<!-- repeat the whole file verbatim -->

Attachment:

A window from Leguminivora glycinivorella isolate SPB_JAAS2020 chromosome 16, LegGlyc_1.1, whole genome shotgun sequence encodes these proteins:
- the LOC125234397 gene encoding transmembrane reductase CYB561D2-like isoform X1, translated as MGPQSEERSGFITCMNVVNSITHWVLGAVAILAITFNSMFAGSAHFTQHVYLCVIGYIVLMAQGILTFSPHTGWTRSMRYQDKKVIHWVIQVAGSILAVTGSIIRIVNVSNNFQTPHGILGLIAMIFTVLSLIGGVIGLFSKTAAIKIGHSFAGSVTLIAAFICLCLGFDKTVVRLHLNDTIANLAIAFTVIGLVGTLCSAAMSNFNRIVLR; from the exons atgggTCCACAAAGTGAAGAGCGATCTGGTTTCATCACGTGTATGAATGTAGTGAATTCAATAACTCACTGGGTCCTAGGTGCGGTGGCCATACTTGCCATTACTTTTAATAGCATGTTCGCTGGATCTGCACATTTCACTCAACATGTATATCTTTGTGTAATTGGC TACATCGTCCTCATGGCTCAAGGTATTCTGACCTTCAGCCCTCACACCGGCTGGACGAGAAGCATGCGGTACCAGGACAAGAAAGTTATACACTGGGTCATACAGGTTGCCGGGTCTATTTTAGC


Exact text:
A window from Leguminivora glycinivorella isolate SPB_JAAS2020 chromosome 16, LegGlyc_1.1, whole genome shotgun sequence encodes these proteins:
- the LOC125234397 gene encoding transmembrane reductase CYB561D2-like isoform X1, translated as MGPQSEERSGFITCMNVVNSITHWVLGAVAILAITFNSMFAGSAHFTQHVYLCVIGYIVLMAQGILTFSPHTGWTRSMRYQDKKVIHWVIQVAGSILAVTGSIIRIVNVSNNFQTPHGILGLIAMIFTVLSLIGGVIGLFSKTAAIKIGHSFAGSVTLIAAFICLCLGFDKTVVRLHLNDTIANLAIAFTVIGLVGTLCSAAMSNFNRIVLR; from the exons atgggTCCACAAAGTGAAGAGCGATCTGGTTTCATCACGTGTATGAATGTAGTGAATTCAATAACTCACTGGGTCCTAGGTGCGGTGGCCATACTTGCCATTACTTTTAATAGCATGTTCGCTGGATCTGCACATTTCACTCAACATGTATATCTTTGTGTAATTGGC TACATCGTCCTCATGGCTCAAGGTATTCTGACCTTCAGCCCTCACACCGGCTGGACGAGAAGCATGCGGTACCAGGACAAGAAAGTTATACACTGGGTCATACAGGTTGCCGGGTCTATTTTAGC